Four Suggestions that Helen Gurley Brown Would Have for Grant Proposal Writers

Alternative title: If Helen Gurley Brown had been a Fundraiser, Cosmopolitan Wouldn't Exist but Grant Proposals Would be More Exciting

Earlier this week, I was captivated by an NPR story on the life of Helen Gurley Brown, longtime editor of Cosmopolitan magazine. (#DrivewayMoment!)

Nothing was handed to Helen Gurley Brown. She held 17 secretarial jobs before becoming an advertising copywriter, an author, and eventually, a high-profile magazine editor.

As she wrote in the introduction to her first book, "I grew up in a small town. I didn't go to college. My family was, and is, desperately poor, and I have always helped support them. I'm an introvert, and I'm sometimes mean and cranky."

Helen Gurley Brown made up a word to describe women like herself: mouseburgers. As explained by her biographer Jennifer Scanlon, "Many of the legion of articles published on Helen Gurley Brown refer to her as a 'mouseburger,' a term she invented to describe a young woman of average looks, with some intelligence, more likely working in a job than pursuing a career. The mouseburger receives little assistance in making her way through life but doggedly perseveres. The mouseburger demonstrates characteristics that bode well for success: an instinctive drive, a willingness to work hard at any task, and a determination to support herself and attain independence."

At heart, Helen Gurley Brown was motivated by women's need for economic freedom. As NPR notes, "she told her readers constantly that the way to get what you want from life is not through your man, but through your work."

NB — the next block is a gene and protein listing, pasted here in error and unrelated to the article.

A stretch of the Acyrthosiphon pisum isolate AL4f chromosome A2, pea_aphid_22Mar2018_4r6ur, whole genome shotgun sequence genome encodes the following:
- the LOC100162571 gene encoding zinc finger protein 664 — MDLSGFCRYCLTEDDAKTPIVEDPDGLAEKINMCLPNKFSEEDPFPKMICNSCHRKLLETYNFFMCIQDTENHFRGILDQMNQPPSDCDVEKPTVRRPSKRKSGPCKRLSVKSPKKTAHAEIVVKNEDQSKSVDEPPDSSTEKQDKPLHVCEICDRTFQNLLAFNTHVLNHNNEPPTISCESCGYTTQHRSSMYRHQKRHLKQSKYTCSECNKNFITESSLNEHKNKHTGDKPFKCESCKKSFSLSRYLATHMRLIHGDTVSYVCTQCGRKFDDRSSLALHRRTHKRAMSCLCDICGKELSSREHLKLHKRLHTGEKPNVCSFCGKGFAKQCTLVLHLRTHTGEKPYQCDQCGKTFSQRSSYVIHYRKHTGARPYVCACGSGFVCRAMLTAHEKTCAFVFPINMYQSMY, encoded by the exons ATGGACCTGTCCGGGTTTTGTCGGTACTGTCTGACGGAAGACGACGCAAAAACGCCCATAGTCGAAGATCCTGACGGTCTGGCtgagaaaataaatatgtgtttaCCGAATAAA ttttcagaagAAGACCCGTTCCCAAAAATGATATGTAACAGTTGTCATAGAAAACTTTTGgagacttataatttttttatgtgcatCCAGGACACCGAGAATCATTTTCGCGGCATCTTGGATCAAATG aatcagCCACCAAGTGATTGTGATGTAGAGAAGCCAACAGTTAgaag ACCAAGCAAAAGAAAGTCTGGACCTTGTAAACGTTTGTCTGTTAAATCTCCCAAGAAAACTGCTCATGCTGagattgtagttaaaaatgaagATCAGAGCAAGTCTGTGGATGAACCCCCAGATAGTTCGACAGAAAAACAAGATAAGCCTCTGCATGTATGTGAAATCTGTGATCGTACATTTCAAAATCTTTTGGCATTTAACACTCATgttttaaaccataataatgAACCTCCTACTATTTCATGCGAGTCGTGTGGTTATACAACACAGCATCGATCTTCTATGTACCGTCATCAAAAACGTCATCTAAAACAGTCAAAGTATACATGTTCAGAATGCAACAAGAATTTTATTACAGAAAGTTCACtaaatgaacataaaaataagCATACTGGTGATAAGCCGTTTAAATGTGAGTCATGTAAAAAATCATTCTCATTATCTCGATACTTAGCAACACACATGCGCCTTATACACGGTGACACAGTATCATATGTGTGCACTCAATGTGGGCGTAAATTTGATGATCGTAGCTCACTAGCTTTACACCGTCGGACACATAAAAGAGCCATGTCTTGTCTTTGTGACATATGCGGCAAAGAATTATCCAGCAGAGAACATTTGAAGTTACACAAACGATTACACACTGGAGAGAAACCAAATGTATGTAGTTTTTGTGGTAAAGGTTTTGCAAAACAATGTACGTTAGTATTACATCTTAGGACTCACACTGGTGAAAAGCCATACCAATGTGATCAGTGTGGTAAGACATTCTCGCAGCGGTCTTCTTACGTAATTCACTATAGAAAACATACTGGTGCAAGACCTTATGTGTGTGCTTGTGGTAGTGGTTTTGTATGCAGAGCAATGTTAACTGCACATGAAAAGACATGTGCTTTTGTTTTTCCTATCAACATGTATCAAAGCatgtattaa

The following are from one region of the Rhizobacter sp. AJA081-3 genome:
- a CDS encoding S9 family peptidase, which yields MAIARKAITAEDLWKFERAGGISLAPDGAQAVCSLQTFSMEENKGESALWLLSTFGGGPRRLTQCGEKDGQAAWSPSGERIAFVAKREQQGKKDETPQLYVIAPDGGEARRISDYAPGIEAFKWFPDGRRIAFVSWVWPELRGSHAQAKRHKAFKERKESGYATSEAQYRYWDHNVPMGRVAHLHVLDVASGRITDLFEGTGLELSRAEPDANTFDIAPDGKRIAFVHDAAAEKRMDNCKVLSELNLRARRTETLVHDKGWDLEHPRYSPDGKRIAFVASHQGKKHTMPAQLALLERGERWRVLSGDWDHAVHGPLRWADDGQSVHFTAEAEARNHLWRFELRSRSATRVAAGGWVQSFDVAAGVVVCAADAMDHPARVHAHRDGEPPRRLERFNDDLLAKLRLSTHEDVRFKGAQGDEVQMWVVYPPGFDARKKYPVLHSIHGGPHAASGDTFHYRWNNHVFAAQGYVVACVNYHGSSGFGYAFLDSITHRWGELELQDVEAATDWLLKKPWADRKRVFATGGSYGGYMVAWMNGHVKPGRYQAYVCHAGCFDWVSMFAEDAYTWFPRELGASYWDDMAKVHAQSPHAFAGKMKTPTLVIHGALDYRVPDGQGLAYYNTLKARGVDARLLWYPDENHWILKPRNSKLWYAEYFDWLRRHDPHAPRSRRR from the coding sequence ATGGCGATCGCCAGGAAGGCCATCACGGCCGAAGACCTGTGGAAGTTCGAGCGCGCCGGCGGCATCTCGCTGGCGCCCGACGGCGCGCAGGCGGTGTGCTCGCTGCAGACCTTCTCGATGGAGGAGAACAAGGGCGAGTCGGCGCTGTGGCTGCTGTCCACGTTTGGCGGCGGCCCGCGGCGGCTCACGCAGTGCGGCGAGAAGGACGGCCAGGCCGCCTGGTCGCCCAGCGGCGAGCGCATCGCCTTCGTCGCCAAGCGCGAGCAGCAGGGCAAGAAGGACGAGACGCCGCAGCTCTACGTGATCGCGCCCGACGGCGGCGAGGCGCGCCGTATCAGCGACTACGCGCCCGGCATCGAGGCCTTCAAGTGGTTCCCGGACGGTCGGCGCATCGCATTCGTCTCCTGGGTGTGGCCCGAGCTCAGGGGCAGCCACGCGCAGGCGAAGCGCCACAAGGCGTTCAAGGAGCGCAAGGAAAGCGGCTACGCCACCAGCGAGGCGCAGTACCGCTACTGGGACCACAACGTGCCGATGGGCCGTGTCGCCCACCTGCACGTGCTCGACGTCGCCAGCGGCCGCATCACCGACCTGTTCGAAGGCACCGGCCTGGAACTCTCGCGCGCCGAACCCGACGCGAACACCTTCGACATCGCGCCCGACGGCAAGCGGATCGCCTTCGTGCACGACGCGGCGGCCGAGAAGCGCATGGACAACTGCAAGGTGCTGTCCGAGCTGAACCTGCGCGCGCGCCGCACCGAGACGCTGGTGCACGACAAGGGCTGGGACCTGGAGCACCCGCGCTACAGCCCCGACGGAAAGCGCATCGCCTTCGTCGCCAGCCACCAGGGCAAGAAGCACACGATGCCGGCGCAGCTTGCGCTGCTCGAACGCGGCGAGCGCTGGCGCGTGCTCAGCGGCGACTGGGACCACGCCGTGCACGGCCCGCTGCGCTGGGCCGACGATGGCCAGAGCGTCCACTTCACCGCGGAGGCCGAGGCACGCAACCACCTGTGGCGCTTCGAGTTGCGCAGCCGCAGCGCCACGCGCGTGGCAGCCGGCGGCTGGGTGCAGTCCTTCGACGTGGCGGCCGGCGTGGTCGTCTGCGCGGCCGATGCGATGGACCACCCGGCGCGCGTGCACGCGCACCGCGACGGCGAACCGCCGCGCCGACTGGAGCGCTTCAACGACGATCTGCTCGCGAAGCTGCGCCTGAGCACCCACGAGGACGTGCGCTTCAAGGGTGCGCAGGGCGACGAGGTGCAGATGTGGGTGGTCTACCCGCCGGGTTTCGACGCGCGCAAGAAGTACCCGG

Given that she seems to have things figured out, I got to wondering what Helen Gurley Brown would tell a grantwriter to do.

To get some directives, I skimmed Scanlon's biography, Bad Girls Go Everywhere: The Life of Helen Gurley Brown(Thank goodness for the Cape May County libraries -- they have everything!)

Here's the advice that I believe Helen Gurley Brown would have for us grantwriting mouseburgers:

1. Write grant proposals in plain, direct language.

Helen Gurley Brown was a great writer. She wrote clear, catchy prose that made her target audience feel that she was speaking to them directly and that she understood what they cared about.

You can do the same in grant proposals -- if you remember that there is a real person behind the foundation's door.

As Pamela Grow (a fundraising expert and top-notch trainer, who previously worked at a foundation for seven years) recently emailed me, "I come from the foundation world myself. It's amazing how dry, didactic and lifeless 90 percent of the proposals that come in are."

I know that there's a lot of pressure from your nonprofit peers to use acronyms and technical terms -- but please don't write proposals using words that can only be understood by the people who work in your organization or field.

Foundations themselves helped to drive us towards ever more jargon-laden language, but they are also calling for relief. Check out these resources from the Edna McConnell Clark Foundation for some pointers towards how to write in "plain language."

Also, be sure to read the classic Elements of Style by Strunk and White, which Gurley Brown routinely gave to her Cosmopolitan writers.

2. Enjoy your job -- and if you don't like the organization you're working for, switch to a different nonprofit.

Helen Gurley Brown believed that work is the fundamental road to self-identity. "A job can be your love, your happy pill, your means of finding out who you are and what you can do, your playpen, your family, your entree to a good social life... the most reliable escape from loneliness and your means of participating," she said.